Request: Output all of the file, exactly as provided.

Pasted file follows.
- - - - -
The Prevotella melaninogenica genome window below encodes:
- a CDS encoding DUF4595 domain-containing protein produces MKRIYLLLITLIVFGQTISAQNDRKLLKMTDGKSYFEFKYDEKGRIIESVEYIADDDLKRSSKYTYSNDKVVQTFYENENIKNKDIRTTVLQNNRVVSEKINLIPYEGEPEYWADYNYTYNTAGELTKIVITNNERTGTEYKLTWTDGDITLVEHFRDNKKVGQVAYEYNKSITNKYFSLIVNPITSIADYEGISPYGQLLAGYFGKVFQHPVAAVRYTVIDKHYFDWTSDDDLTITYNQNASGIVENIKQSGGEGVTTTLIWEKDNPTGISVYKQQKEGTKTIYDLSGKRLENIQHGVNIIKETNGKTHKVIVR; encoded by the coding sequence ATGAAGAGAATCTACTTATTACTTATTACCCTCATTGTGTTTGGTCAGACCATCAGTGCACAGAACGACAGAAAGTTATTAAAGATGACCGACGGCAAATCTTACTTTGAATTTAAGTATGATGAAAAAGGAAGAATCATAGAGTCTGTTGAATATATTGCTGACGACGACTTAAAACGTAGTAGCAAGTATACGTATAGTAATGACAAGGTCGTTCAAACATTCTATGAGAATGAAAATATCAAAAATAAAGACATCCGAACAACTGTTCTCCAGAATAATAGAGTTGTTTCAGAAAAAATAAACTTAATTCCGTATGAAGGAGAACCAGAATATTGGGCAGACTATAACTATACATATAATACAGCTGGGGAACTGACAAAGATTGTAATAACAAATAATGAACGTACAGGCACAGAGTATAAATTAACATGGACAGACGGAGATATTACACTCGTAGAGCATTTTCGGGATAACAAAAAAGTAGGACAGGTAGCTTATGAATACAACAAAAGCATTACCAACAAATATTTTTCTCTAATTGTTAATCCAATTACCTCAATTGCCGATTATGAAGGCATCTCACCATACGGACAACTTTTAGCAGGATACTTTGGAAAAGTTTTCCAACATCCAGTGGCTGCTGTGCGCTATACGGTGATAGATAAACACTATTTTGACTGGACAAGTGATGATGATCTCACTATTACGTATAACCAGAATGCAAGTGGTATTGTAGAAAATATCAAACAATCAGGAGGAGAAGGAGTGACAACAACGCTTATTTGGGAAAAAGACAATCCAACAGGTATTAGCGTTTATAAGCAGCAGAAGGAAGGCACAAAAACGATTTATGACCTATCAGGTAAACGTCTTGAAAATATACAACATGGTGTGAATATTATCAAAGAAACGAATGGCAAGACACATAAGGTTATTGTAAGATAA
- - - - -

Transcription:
The Prevotella melaninogenica genome window below encodes:
- a CDS encoding DUF4595 domain-containing protein produces MKRIYLLLITLIVFGQTISAQNDRKLLKMTDGKSYFEFKYDEKGRIIESVEYIADDDLKRSSKYTYSNDKVVQTFYENENIKNKDIRTTVLQNNRVVSEKINLIPYEGEPEYWADYNYTYNTAGELTKIVITNNERTGTEYKLTWTDGDITLVEHFRDNKKVGQVAYEYNKSITNKYFSLIVNPITSIADYEGISPYGQLLAGYFGKVFQHPVAAVRYTVIDKHYFDWTSDDDLTITYNQNASGIVENIKQSGGEGVTTTLIWEKDNPTGISVYKQQKEGTKTIYDLSGKRLENIQHGVNIIKETNGKTHKVIVR; encoded by the coding sequence ATGAAGAGAATCTACTTATTACTTATTACCCTCATTGTGTTTGGTCAGACCATCAGTGCACAGAACGACAGAAAGTTATTAAAGATGACCGACGGCAAATCTTACTTTGAATTTAAGTATGATGAAAAAGGAAGAATCATAGAGTCTGTTGAATATATTGCTGACGACGACTTAAAACGTAGTAGCAAGTATACGTATAGTAATGACAAGGTCGTTCAAACATTCTATGAGAATGAAAATATCAAAAATAAAGACATCCGAACAACTGTTCTCCAGAATAATAGAGTTGTTTCAGAAAAAATAAACTTAATTCCGTATGAAGGAGAACCAGAATATTGGGCAGACTATAACTATACATATAATACAGCTGGGGAACTGACAAAGATTGTAATAACAAATAATGAACGTACAGGCACAGAGTATAAATTAACATGGACAGACGGAGATATTACACTCGTAGAGCATTTTCGGGATAACAAAAAAGTAGGACAGGTAGCTTATGAATACAACAAAAGCATTACCAACAAATATTTTTCTCTAATTGTTAATCCAATTACCTCAATTGCCGATTATGAAGGCATCTCACCATACGGACAACTTTTAGCAGGATACTTTGGAAAAGTTTTCCAACATCCAGTGGCTGCTGTGCGCTATACGGTGATAGATAAACACTATTTTGACTGGACAAGTGATGATGATCTCACTATTACGTATAACCAGAATGCAAGTGGTATTGTAGAAAATATCAAACAATCAGGAGGAGAAGGAGTGACAACAACGCTTATTTGGGAAAAAGACAATCCAACAGGTATTAGCGTTTATAAGCAGCAGAAGGAAGGCACAAAAACGATTTATGACCTATCAGGTAAACGTCTTGAAAATATACAACATGGTGTGAATATTATCAAAGAAACGAATGGCAAGACACATAAGGTTATTGTAAGATAA